Imagine, one summer evening while you’re out, your neighbour fires up his barbecue on the balcony and leaves it unattended as he interacts with guests.  The barbecue begins to smoke up profusely, escalating to a fire, resulting in damage to not only his unit but your expensive patio furniture and extensive damage to your sliding door and living room floor.  If this fire rendered your unit uninhabitable until repairs are completed, you would need to quickly and temporarily move out.  Imagine the financial costs and shock of needing to immediately find another home because you’re now forced to relocate.  It could take weeks or even months for the repairs to complete.  Vancouver and Toronto remain the most expensive cities to live in across Canada.  Do you have enough funds set aside to support you with temporary accommodation and meals should a loss occur to your unit? Often, cleaning costs can begin at a minimum of $20,000-$30,000 just for cleaning all the items in your home. This is because each item must be packaged, shipped off, cleaned, and shipped back.  What could possibly require this much cleaning, you ask? Well, this includes everything ranging from your electronics such as TV, to furniture such as your bed or couch, to every piece of clothing as well as everything else in between.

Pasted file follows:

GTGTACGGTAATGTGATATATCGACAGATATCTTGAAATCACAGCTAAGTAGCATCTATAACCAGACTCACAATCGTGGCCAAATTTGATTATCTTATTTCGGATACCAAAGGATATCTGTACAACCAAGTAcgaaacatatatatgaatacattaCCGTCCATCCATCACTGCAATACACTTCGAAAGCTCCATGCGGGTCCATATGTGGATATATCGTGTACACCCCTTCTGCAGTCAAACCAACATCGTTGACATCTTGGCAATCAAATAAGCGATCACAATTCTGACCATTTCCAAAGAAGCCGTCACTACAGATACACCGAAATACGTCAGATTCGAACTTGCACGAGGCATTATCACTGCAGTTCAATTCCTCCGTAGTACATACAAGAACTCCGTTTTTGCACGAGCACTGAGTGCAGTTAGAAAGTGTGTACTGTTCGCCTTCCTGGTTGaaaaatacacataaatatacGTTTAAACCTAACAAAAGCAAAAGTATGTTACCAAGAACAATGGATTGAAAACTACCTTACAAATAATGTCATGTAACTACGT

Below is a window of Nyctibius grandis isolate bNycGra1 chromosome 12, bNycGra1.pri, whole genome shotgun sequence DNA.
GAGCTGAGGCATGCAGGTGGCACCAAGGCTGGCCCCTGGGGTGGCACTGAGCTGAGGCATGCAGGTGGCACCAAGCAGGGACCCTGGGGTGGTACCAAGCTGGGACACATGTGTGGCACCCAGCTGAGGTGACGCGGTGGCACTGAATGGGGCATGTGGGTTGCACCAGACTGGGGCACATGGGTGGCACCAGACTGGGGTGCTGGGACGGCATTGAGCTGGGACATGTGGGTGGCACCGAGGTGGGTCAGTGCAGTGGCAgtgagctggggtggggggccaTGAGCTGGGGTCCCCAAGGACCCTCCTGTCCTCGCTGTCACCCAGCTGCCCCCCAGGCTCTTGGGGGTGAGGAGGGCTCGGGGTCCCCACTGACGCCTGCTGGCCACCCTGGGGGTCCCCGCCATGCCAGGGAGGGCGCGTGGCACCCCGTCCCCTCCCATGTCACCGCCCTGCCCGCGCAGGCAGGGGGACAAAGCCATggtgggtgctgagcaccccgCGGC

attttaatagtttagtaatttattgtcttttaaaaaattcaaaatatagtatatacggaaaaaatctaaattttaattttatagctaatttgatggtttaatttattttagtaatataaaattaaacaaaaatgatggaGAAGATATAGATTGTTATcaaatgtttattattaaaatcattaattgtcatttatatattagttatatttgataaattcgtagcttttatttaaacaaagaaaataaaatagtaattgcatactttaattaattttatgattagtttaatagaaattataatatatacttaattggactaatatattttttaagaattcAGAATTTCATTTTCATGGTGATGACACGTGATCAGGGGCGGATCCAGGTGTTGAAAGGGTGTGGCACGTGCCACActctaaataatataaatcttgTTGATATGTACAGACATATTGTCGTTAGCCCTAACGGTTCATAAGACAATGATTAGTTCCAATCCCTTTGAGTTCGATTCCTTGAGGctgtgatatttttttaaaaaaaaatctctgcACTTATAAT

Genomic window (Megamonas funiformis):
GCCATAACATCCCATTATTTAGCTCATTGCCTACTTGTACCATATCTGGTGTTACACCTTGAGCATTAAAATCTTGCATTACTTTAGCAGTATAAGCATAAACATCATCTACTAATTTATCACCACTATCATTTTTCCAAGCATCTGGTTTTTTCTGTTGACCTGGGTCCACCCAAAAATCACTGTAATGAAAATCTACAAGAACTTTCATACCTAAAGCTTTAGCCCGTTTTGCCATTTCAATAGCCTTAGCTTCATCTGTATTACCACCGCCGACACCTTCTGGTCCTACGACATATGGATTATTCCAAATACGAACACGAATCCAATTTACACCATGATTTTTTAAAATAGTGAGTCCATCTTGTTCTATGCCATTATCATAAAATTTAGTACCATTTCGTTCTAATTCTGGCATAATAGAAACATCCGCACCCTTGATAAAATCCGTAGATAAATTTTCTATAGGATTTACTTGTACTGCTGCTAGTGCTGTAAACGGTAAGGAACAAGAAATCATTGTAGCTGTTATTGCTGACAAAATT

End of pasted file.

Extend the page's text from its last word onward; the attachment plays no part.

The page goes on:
Myth #4: “My roommate has insurance, so I’m covered too” 
Unless the person you are residing with is your spouse or common-law partner, you are not automatically covered. Each individual renting that dwelling must be listed on the insurance in order to be properly covered.  This includes siblings and roommates.  Your sibling’s or your roommate’s insurance does not extend to you, or your belongings and lawsuits can involve several parties.  

Tenant Insurance in Detail   

There are three main coverage components under a Tenant insurance policy: personal belongings, personal liability, and additional living expenses. 

Personal Belongings